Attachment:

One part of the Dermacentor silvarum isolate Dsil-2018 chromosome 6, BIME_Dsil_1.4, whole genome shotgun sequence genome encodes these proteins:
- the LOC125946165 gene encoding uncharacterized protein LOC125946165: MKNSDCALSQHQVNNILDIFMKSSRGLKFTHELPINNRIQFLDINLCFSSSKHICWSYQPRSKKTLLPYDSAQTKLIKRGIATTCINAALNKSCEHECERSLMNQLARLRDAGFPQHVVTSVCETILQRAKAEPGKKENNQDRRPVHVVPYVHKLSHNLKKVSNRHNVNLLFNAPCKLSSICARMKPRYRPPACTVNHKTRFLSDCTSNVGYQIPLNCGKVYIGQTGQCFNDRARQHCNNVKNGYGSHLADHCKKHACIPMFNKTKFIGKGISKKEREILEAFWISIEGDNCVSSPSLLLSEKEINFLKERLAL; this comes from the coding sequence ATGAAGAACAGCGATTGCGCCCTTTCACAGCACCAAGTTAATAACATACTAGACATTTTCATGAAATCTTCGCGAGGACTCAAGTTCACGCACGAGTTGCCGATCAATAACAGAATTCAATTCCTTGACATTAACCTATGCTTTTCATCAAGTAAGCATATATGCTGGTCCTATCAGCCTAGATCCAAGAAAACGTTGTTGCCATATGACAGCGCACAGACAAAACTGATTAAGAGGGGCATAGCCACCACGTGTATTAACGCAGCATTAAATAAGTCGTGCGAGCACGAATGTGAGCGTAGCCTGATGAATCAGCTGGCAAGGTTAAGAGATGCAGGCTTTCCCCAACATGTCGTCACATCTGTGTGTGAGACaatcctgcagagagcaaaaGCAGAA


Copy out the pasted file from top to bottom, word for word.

One part of the Dermacentor silvarum isolate Dsil-2018 chromosome 6, BIME_Dsil_1.4, whole genome shotgun sequence genome encodes these proteins:
- the LOC125946165 gene encoding uncharacterized protein LOC125946165: MKNSDCALSQHQVNNILDIFMKSSRGLKFTHELPINNRIQFLDINLCFSSSKHICWSYQPRSKKTLLPYDSAQTKLIKRGIATTCINAALNKSCEHECERSLMNQLARLRDAGFPQHVVTSVCETILQRAKAEPGKKENNQDRRPVHVVPYVHKLSHNLKKVSNRHNVNLLFNAPCKLSSICARMKPRYRPPACTVNHKTRFLSDCTSNVGYQIPLNCGKVYIGQTGQCFNDRARQHCNNVKNGYGSHLADHCKKHACIPMFNKTKFIGKGISKKEREILEAFWISIEGDNCVSSPSLLLSEKEINFLKERLAL; this comes from the coding sequence ATGAAGAACAGCGATTGCGCCCTTTCACAGCACCAAGTTAATAACATACTAGACATTTTCATGAAATCTTCGCGAGGACTCAAGTTCACGCACGAGTTGCCGATCAATAACAGAATTCAATTCCTTGACATTAACCTATGCTTTTCATCAAGTAAGCATATATGCTGGTCCTATCAGCCTAGATCCAAGAAAACGTTGTTGCCATATGACAGCGCACAGACAAAACTGATTAAGAGGGGCATAGCCACCACGTGTATTAACGCAGCATTAAATAAGTCGTGCGAGCACGAATGTGAGCGTAGCCTGATGAATCAGCTGGCAAGGTTAAGAGATGCAGGCTTTCCCCAACATGTCGTCACATCTGTGTGTGAGACaatcctgcagagagcaaaaGCAGAA